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MS adopts Sun ‘open source’ model for UPnP

Source code to be free, development to be led by six-company Forum

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Internet Security Threat Report 2014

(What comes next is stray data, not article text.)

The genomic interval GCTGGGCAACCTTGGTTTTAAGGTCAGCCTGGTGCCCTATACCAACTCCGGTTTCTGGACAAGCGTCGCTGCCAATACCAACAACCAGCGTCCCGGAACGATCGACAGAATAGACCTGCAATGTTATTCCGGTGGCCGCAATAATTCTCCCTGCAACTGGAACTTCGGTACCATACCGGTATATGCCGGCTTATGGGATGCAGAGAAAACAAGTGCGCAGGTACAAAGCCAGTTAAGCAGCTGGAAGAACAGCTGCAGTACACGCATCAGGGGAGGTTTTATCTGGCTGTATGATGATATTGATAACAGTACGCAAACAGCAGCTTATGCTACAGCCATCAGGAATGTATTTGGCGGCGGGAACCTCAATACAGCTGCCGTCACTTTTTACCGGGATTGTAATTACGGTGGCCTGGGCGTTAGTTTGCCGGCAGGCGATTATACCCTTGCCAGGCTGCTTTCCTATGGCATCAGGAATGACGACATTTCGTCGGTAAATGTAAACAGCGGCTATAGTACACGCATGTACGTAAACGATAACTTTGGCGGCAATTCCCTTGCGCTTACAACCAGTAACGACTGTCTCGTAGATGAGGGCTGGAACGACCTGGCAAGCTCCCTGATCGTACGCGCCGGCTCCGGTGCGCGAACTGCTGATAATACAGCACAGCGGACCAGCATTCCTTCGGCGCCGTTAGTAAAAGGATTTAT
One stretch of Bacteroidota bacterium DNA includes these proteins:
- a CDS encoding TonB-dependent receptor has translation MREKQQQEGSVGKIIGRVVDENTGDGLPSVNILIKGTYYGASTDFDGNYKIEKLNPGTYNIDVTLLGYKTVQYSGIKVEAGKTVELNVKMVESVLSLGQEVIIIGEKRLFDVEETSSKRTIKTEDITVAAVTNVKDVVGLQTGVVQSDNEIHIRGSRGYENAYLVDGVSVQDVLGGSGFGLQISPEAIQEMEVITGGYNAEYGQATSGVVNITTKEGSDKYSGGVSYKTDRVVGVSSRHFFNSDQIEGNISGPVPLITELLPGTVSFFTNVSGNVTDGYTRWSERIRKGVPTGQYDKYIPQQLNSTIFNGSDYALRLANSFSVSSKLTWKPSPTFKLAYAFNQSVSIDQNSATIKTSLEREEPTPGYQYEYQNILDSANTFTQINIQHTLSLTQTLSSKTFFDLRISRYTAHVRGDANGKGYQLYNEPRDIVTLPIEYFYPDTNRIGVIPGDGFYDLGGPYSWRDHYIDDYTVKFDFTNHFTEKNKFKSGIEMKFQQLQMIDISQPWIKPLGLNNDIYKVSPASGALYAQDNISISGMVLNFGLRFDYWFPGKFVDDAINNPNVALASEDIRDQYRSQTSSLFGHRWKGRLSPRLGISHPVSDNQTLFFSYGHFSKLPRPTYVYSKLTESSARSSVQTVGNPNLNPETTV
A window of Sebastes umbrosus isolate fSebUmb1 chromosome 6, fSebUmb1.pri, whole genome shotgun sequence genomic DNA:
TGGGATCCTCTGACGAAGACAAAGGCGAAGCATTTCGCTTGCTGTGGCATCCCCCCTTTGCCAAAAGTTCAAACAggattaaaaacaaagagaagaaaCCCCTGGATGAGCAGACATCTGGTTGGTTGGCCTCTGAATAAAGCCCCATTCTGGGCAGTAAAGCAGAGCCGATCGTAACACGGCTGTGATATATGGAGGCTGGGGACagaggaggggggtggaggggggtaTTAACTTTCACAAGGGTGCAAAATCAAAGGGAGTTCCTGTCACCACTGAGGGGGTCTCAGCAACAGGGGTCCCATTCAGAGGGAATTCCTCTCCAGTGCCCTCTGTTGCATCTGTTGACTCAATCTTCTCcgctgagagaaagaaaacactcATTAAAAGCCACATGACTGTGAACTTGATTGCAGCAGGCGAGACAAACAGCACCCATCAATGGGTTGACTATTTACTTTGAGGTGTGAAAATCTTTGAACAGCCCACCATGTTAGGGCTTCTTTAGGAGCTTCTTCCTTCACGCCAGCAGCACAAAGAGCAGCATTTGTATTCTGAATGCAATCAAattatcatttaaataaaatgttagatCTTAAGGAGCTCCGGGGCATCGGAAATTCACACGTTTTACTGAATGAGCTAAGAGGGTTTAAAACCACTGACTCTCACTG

Microsoft took its plan to dominate the emerging home networking market a step further yesterday with the launch of the Universal Plug and Play (UPnP) Forum trade association and the posting of the technology's core source code under an open source-style licence. The company also announced 26 IT and consumer electronics companies, most notably Sony, had signed up to support the technology since the original 28 backers who comitted themselves to UPnP when it was unveiled at the Consumer Electronics Show in Las Vegas back in January. Central to Microsoft's latest moves is the opening of the UPnP source code. Announcing the company's plans at WinHEC 99, group product manager Phil Holden said: "We're trying to make the source readily available for no cost... to gain adoption from industry." What it's really about is mirroring the approach taken by Sun with its UPnP rival, Jini. After the UPnP launch, Sun announced it would offer Jini under its Java Commiunity Licence, opening its source code to anyone who wants to use it. Charges only apply if and when products based on that source code make money. The UPnP Forum and its six charter members (Microsoft, Gateway, Intel, Dell, Compaq, Hewlett-Packard and Axis Communications) will lead development of the technology and promote its adoption. Again, it's about doing for UPnP what Sun does for Jini. As for the technology's supporters, many of them also back Jini and a number of other device connection systems, such as Home Audio/Video Interconnection (HAVi). That suggests all these technologies will for some time co-exist. Few manufacturers, particularly those in the consumer electronics space, will want to risk losing sales by not supporting the interconnection technology that links a customers' other appliances. While the IT industry quite likes systems that compete, the rather more mature consumer electronics business prefers interoperability. Still, the names Microsoft has garnered so far, including Sanyo, Mitsubishi, Casio, Canon, Matsushita ans Sega, shows that UPnP is viewed a little more seriously than its original appearance as a Jini spoiler suggested. ®

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